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Depression is a medical condition that leads to intense feelings of sadness or despair. These feelings don't go away on their own. They are not necessarily related to a particular life event






You are here : 3-RX.com > Medical Encyclopedia > Tests and Exams > Cerebral Angiography: Preparation & Expectations
      Category : Health Centers > Brain and Nervous System

Cerebral Angiography

Alternate Names : Cerebral Angiogram, Neuroangiography, Neuroangiogram

Cerebral Angiography | Preparation & Expectations | Results and Values

What is involved in preparation for the test?

Special preparation is needed before the test. A brief physical exam is done to evaluate pulses in the groin and legs. If a person has a weak pulse in the groin, a different artery will be used to insert the catheter. The doctor will also review the person's medical and surgical history. He or she may ask whether the person:

  • takes medicines that thin the blood, such as aspirin or warfarin
  • has a bleeding tendency or any blood disorders
  • the person has any problem with or disease that affects the kidneys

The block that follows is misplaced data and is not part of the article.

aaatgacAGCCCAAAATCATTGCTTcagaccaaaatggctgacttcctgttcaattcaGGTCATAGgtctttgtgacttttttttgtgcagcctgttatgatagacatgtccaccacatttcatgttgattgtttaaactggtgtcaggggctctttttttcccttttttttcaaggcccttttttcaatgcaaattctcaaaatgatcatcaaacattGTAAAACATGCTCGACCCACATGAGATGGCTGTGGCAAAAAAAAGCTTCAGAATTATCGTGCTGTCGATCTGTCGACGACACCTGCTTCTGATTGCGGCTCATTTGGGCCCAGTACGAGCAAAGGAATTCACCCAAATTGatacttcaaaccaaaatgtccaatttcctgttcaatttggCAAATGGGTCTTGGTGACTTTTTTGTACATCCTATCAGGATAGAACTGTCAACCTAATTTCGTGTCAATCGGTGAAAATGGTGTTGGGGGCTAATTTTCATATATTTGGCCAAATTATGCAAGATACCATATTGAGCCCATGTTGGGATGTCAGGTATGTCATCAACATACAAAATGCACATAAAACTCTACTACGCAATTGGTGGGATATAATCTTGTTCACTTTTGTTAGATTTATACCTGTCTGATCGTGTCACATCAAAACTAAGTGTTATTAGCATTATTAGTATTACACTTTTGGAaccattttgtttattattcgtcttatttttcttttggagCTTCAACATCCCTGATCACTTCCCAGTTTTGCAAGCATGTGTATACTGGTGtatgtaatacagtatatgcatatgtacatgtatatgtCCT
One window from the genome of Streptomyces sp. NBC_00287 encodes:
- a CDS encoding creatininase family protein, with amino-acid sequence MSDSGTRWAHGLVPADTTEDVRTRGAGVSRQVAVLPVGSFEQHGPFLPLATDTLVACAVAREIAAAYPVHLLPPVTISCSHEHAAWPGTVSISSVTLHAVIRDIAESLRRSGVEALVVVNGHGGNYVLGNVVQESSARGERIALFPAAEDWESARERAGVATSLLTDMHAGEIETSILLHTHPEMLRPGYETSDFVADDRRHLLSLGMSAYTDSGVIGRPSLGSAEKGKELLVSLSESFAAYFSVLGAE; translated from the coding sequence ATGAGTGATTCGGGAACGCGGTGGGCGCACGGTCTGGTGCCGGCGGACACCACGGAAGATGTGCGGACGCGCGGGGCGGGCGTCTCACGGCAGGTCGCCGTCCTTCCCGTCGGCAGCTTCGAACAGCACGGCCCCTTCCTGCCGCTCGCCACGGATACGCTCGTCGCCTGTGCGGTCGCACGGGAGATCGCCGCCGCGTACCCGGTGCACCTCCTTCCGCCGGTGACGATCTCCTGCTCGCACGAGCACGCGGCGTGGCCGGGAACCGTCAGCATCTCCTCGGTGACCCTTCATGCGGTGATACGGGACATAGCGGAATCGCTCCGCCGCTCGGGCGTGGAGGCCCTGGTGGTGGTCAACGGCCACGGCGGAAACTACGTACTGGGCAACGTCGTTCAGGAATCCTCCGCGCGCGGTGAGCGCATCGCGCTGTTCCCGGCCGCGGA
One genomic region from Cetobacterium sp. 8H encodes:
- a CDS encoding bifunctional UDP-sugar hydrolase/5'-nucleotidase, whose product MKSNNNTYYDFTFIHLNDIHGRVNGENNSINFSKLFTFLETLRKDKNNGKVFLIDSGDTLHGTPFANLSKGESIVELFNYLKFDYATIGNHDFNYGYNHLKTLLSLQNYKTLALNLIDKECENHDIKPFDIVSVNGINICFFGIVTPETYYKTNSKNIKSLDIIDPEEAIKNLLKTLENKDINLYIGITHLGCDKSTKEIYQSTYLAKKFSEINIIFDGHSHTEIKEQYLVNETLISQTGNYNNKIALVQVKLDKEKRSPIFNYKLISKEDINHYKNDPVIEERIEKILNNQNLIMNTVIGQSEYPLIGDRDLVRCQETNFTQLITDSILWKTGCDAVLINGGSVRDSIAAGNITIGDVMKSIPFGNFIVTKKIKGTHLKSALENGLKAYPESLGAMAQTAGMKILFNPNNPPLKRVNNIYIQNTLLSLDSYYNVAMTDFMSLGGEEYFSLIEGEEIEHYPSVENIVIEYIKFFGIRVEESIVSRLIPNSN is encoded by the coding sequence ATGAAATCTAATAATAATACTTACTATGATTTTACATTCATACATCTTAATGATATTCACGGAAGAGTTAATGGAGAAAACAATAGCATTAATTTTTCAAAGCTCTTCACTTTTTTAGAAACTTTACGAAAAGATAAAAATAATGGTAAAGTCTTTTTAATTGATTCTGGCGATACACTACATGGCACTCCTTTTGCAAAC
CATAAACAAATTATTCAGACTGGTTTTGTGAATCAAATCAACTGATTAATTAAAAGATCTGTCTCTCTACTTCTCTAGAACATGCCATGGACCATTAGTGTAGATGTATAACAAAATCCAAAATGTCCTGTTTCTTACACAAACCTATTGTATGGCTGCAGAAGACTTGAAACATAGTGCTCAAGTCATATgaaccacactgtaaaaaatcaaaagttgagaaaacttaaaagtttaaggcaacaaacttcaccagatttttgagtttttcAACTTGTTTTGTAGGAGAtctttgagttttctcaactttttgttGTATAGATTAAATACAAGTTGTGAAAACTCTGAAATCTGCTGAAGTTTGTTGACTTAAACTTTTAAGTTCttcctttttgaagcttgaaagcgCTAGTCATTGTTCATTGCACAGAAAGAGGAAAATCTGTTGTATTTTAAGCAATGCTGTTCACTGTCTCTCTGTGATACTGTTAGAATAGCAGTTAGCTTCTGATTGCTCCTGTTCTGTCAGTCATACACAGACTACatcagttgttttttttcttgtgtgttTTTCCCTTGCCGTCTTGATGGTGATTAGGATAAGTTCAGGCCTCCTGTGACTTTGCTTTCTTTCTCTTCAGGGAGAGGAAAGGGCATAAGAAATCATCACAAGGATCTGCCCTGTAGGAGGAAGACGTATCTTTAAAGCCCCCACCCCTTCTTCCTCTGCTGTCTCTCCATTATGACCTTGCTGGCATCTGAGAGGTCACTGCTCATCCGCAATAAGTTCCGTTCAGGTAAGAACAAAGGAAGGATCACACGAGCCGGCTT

• has had a prior allergic reaction to contrast agent or dye
  • Before the test, the person's blood is tested to check for any bleeding tendency and to check kidney function. A woman of childbearing age will be screened for pregnancy, usually with a urine or blood pregnancy test. This is done because the radiation from the test could harm an unborn child.

    The person cannot eat or drink anything for 6 to 8 hours before the test. Dentures, eyeglasses, and jewelry, such as a necklace or earrings, should be removed before the exam.

    The risks, benefits, and complications of the test are usually explained to the person on the day of the procedure. Some possible complications from the test include:

  • allergic reactions to the contrast agent used
  • bleeding in the groin
  • heart attack, which occurs in less than 1% of cases
  • irregular heartbeats, called arrhythmias
  • stroke, which occurs in less than 1% of cases
  • If procedures are done during the exam, such as angioplasty, additional risks are involved. These will be discussed by the doctor before the test.

    This test may be done on an outpatient basis. This means that the person can go home after the test. Sometimes, a person must stay in the hospital for a day or more after the test. Often, this test is used for people in the hospital with serious or life-threatening central nervous system disorders.


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    Cerebral Angiography: Overview & Description

     

    Cerebral Angiography: Results and Values

    Author: Lanita Dawson, MD
    Reviewer: Adam Brochert, MD
    Date Reviewed: 02/11/02



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